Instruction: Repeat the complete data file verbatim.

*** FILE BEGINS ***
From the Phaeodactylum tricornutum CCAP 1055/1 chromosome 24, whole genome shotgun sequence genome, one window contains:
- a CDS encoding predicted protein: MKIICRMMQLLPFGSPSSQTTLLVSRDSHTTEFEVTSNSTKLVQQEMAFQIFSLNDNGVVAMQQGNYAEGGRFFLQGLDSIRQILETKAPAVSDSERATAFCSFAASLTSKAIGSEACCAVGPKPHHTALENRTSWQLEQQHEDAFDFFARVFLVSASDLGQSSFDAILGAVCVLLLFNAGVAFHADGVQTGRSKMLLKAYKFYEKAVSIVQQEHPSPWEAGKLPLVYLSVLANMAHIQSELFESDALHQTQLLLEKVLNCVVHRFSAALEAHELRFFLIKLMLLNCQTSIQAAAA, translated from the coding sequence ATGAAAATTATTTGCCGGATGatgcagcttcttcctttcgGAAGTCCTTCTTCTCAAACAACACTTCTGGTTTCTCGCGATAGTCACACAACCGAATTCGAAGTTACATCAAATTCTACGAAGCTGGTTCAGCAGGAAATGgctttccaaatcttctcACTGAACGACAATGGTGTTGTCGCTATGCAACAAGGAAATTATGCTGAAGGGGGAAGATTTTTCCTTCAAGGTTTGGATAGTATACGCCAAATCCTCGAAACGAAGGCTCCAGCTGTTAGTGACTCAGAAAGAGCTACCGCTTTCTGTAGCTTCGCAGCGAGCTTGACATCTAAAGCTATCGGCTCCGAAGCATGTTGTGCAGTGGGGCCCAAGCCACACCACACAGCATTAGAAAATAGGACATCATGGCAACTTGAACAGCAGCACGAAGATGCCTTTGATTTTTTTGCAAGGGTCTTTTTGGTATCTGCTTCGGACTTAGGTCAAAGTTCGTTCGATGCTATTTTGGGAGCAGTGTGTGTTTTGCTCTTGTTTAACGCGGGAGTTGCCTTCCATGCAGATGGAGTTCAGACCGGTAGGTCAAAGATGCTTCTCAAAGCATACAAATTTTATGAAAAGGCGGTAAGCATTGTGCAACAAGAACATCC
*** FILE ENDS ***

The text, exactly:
From the Phaeodactylum tricornutum CCAP 1055/1 chromosome 24, whole genome shotgun sequence genome, one window contains:
- a CDS encoding predicted protein: MKIICRMMQLLPFGSPSSQTTLLVSRDSHTTEFEVTSNSTKLVQQEMAFQIFSLNDNGVVAMQQGNYAEGGRFFLQGLDSIRQILETKAPAVSDSERATAFCSFAASLTSKAIGSEACCAVGPKPHHTALENRTSWQLEQQHEDAFDFFARVFLVSASDLGQSSFDAILGAVCVLLLFNAGVAFHADGVQTGRSKMLLKAYKFYEKAVSIVQQEHPSPWEAGKLPLVYLSVLANMAHIQSELFESDALHQTQLLLEKVLNCVVHRFSAALEAHELRFFLIKLMLLNCQTSIQAAAA, translated from the coding sequence ATGAAAATTATTTGCCGGATGatgcagcttcttcctttcgGAAGTCCTTCTTCTCAAACAACACTTCTGGTTTCTCGCGATAGTCACACAACCGAATTCGAAGTTACATCAAATTCTACGAAGCTGGTTCAGCAGGAAATGgctttccaaatcttctcACTGAACGACAATGGTGTTGTCGCTATGCAACAAGGAAATTATGCTGAAGGGGGAAGATTTTTCCTTCAAGGTTTGGATAGTATACGCCAAATCCTCGAAACGAAGGCTCCAGCTGTTAGTGACTCAGAAAGAGCTACCGCTTTCTGTAGCTTCGCAGCGAGCTTGACATCTAAAGCTATCGGCTCCGAAGCATGTTGTGCAGTGGGGCCCAAGCCACACCACACAGCATTAGAAAATAGGACATCATGGCAACTTGAACAGCAGCACGAAGATGCCTTTGATTTTTTTGCAAGGGTCTTTTTGGTATCTGCTTCGGACTTAGGTCAAAGTTCGTTCGATGCTATTTTGGGAGCAGTGTGTGTTTTGCTCTTGTTTAACGCGGGAGTTGCCTTCCATGCAGATGGAGTTCAGACCGGTAGGTCAAAGATGCTTCTCAAAGCATACAAATTTTATGAAAAGGCGGTAAGCATTGTGCAACAAGAACATCC